Interview with Aleppian photographer Karam Al-Masri

by The Aleppo Project on October 19, 2015

Karam al-Masri’s story is both familiar in war torn Aleppo and extraordinary. A second-year law student in 2011, he has emerged as one of the most widely distributed and acclaimed news photographers covering the destruction of the city. His is a common story of the Syrian revolution where many young people had to leave their educations and professions to take part in some way in the uprising. But Karam’s efforts to document the death of Aleppo has brought him to international attention as a photographer for Agence France-Presse.

“I left university and joined the revolution.” He first started documenting protests and fighting a basic non-professional camera in 2011. Facebook was his main platform until, in 2013, he started working with AFP, photographing the rebel-held east of Aleppo. Since then

Karam explains that “photographers receive ‘special treatment’ when captured by the regime. The regime immediately tries to kill us because it fears cameras more than weapons.” In rebel-held areas where there is no government presence. “Photographers can do their job freely under the Free Syrian Army” Karim said. But there is another force that comes after them—the Islamic State of Iraq and al-Sham (ISIS).

ISIS had a significant presence in rebel-held Aleppo from late 2013 until February 2014 when the rebels kicked them out. Karam had his own share of suffering. “I was kidnapped by ISIS in late 2013, tortured and kept alone in a 2×1 m2 dark cell for six months. Later I was released in an amnesty.” He explains that, “for ISIS, anyone who uses a camera becomes a traitor. They convicted me of treason for working as a foreign press agency photographer.”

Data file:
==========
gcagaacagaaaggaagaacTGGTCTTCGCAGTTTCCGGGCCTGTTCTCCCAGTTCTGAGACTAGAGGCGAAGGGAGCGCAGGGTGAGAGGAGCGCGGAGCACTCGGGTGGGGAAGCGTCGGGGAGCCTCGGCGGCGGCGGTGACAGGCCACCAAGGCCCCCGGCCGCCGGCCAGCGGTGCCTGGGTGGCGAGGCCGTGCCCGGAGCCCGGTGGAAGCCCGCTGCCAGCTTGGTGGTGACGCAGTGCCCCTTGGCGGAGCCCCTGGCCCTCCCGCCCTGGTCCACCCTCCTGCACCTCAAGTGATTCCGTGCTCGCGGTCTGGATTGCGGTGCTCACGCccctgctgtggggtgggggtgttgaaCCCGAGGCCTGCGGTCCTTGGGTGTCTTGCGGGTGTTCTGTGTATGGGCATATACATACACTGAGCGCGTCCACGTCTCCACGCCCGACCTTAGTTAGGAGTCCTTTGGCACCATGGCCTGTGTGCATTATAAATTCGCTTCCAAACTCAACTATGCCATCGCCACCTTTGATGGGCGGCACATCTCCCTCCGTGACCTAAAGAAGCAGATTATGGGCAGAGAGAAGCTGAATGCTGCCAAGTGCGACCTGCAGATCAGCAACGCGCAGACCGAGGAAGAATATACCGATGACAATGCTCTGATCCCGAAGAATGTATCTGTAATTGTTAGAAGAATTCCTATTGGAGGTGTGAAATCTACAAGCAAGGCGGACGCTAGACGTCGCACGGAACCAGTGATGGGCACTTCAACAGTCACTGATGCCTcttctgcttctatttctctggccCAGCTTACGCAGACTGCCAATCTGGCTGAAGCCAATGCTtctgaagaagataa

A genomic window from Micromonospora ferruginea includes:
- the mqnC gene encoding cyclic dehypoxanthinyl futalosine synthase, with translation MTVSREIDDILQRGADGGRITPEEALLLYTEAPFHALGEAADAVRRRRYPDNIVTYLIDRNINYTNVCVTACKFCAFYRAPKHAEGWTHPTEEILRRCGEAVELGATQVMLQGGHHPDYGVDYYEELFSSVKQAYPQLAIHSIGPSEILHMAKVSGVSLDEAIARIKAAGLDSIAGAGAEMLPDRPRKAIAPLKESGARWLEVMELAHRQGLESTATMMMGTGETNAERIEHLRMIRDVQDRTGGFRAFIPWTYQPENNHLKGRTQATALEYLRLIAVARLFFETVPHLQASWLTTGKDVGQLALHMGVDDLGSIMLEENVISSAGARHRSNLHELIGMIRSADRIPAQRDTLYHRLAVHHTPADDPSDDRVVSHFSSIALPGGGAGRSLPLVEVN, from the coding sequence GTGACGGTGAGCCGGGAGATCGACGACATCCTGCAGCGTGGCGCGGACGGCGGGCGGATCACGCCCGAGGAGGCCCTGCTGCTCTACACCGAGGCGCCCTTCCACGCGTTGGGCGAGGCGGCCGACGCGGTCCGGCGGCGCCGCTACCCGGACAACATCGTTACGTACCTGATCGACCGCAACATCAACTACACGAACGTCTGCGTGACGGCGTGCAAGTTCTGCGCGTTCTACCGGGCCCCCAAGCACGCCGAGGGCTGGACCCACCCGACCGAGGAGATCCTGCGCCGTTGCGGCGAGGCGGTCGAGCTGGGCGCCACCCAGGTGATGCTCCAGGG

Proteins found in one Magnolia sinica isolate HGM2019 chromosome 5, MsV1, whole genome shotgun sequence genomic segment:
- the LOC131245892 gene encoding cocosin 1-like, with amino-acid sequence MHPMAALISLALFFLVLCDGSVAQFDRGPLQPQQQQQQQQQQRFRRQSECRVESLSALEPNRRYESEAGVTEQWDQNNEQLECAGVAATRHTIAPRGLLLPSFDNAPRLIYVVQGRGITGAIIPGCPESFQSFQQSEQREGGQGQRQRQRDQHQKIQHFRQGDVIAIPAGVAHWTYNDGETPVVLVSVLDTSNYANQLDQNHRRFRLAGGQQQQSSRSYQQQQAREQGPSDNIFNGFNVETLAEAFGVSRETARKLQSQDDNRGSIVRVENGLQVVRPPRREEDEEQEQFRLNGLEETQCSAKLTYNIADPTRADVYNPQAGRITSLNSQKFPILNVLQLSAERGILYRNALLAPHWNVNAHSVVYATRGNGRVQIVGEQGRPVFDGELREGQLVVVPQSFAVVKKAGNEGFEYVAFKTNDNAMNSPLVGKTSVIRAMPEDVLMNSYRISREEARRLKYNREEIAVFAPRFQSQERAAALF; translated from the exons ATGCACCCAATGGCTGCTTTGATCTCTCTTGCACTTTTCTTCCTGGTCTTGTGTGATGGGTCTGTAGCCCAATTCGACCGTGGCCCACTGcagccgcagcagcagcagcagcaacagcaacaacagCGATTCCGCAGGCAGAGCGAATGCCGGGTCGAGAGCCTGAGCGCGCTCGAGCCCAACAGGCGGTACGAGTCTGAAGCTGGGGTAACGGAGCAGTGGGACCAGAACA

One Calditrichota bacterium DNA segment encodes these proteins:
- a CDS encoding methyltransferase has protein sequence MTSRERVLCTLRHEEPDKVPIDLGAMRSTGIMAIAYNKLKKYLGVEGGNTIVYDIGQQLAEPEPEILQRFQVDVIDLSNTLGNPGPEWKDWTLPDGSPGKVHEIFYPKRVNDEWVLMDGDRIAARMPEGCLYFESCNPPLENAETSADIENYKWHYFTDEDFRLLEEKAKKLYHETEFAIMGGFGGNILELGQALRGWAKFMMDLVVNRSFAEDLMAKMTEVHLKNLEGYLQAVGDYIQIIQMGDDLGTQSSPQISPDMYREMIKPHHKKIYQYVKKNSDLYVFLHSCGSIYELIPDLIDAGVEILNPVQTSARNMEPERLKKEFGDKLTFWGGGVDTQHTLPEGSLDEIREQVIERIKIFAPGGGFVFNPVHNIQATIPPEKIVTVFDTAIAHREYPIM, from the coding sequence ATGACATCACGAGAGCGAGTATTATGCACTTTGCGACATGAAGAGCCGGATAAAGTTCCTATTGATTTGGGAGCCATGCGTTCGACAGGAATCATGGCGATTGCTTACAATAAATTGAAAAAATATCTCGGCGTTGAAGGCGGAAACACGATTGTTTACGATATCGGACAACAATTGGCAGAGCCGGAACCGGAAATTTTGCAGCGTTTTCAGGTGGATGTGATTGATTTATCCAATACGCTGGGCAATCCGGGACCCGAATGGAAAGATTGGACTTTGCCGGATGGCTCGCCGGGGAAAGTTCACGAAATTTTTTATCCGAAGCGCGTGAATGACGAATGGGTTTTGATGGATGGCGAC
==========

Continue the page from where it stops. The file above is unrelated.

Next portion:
Karam’s main themes of photography are the destruction of Aleppo, daily life and the suffering of those who have stayed behind. “Aleppo is heavily destroyed. There are only four or five neighborhoods where most people can still live. The old city is severely damaged.” Al-Masri participated in shooting a documentary with Aljazeera called “The Death of Aleppo” that tracks the destruction of the city and the impact on the lives of its residents.

Around 350,000 still survive in the east of Aleppo. However, as Karam says, many Aleppians left “because of the hard living conditions including the shortage of basic provisions and daily barrel bombs.” He is determined to stay because, as he says, “this is my city. I was born here, I grew up here and will live here inshallah.

“I want to continue my education in law when the war is over. Of course, I will continue photographing because now I am best friends with my camera; I take it wherever I go. But [when the war is over] then my pictures will be about beautiful nature and not barrel bombs.”

Hassan Mroue, AFP Middle East and North Africa Photo Manager

“Thanks to photographers like Karam al-Masri, the foreign media has been able to obtain images from rebel-held areas in Syria where foreign journalists stopped going following many incidents kidnapping or killing after mid-2013. Karam’s pictures captured the daily life in Aleppo, people’s suffering and breaking news when government forces bombed neighbourhoods held by opposition fighters in the city.

He was detained by the Islamic State group (IS) in late 2013 and was imprisoned for six months because he was using a camera, which they considered a “tool of infidelity”.

One of his pictures of a child crying after shelling was featured recently in the French publication l’Obs with background information about the photographer and the circumstances in which he took the photo of the Syrian boy with his face covered in dust and traces of his tears following an air strike on the rebel-held Bustan al-Qasr district in the east of the northern Syrian city of Aleppo on September 20, 2015.”

The Aleppo ProjectInterview with Aleppian photographer Karam Al-Masri

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